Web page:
Date of Award

Summer 1992

Document Type


Degree Name

Doctor of Philosophy (PhD)


Biological Sciences


Ecological Sciences

Committee Director

Frank P. Day

Committee Member

Ray Alden

Committee Member

Colbert Cushing


Stable carbon isotope analysis, a technique that measures the ratio of stable carbon-12 to stable carbon-13 in abiotic and biotic components of ecosystems, was used to assess the differential utilization of autochthonous and allochthonous carbon by aquatic insects of two cold desert spring-streams in the Columbia Basin of Washington State. The aquatic insects of Snively Springs, a heavily overgrown and densely shaded stream, has isotopic values close to that of stream aufwuchs (substrata scrubate) indicating substantial autochthonous carbon dependence. Aquatic insects of Douglas Creek, the more open and less shaded of the two streams, were equally dependent upon autochthonous and allochthonous carbon. In addition to insects, isotopic values of several other consumers were determined at both streams. The stable carbon isotopes of insects, combined with the isotopic values of the additional consumers, strongly suggest that the food webs of both streams are principally based on autochthonous energy.

Allochthonous carbon isotope values at both streams were consistently in the expected -27.0 0/00 -28.0 0/00 range. Autochthonous carbon isotopic values varied widely within each stream among the various types of producers: epilithic aufwuchs, filamentous green algae, emergent macrophytes, and submerged macrophytes. The wide isotopic variance among autochthonous carbon sources, some of which were consistently in the expected allochthonous isotopic range, made it impossible to quantify differential utilization of autochthonous and allochthonous carbon at either stream. However, within the study assumptions, stable carbon isotope technology did enable a limited qualitative indication of relative dependence on in-stream and out-of-stream carbon.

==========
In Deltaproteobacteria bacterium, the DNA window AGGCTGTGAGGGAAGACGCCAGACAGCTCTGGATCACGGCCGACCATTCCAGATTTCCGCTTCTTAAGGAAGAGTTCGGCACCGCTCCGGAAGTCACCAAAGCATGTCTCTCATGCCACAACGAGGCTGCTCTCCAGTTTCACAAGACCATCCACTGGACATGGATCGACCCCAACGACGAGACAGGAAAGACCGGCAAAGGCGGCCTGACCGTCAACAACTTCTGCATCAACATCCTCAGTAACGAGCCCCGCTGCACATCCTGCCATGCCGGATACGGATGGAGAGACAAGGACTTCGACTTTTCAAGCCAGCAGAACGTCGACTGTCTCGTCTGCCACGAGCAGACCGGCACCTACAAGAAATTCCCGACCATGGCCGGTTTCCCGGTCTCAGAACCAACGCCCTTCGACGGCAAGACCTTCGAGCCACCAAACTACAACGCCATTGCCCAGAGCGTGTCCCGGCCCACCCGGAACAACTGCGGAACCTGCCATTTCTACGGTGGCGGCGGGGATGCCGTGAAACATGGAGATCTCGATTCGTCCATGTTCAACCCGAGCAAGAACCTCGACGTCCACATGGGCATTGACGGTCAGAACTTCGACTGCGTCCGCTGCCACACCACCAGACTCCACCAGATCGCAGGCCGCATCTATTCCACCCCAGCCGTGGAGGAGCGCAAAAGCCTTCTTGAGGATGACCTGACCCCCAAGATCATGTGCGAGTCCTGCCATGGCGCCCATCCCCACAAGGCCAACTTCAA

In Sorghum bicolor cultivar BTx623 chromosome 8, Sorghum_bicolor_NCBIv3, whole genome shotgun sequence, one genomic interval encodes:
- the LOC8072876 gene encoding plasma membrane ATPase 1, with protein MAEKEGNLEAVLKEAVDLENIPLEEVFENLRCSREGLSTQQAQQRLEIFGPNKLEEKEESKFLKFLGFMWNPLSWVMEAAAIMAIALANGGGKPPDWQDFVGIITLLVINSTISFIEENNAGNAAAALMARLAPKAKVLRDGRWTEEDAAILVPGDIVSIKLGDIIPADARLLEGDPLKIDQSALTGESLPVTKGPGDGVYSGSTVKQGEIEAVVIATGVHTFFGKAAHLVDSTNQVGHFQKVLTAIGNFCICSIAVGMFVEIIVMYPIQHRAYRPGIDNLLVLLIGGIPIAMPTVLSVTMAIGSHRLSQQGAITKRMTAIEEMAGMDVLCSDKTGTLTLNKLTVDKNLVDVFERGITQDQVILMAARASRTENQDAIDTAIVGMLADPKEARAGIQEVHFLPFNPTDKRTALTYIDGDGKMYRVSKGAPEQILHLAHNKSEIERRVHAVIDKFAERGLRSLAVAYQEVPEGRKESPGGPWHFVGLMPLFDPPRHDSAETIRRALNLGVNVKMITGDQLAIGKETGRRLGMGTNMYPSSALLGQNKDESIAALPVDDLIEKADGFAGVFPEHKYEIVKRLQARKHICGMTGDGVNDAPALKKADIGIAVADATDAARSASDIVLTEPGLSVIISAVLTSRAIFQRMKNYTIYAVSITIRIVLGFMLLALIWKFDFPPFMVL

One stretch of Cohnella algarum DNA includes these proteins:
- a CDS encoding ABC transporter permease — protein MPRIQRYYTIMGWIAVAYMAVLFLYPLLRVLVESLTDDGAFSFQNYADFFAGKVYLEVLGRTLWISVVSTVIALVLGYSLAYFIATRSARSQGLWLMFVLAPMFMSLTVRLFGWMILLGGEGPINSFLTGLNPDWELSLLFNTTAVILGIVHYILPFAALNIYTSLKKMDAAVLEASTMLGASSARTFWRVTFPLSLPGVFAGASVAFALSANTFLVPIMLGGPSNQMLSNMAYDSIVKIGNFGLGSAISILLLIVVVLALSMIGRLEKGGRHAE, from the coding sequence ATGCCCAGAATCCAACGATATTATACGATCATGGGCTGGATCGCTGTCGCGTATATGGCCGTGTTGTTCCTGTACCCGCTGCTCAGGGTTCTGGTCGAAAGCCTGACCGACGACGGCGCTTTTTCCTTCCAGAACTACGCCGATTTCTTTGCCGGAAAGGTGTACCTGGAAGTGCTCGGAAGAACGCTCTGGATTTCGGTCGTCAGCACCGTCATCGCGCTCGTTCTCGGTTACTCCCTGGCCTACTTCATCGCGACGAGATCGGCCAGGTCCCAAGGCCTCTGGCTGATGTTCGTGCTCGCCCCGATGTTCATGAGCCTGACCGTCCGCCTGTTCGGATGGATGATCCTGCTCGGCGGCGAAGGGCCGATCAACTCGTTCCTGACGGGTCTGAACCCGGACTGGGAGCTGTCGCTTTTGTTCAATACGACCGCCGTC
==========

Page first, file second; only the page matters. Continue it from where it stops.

The application of stable carbon isotope technology to cold desert spring-stream carbon utilization has substantial problems. Many of the assumptions upon which this study and similar studies in the literature have been based lead to incomplete and/or erroneous data interpretations. I conclude that stable carbon isotope technology is not helpful in unambiguously assessing the differential utilization of allochthonous and autochthonous carbon in the study streams and question its value in similar studies of all freshwater streams.


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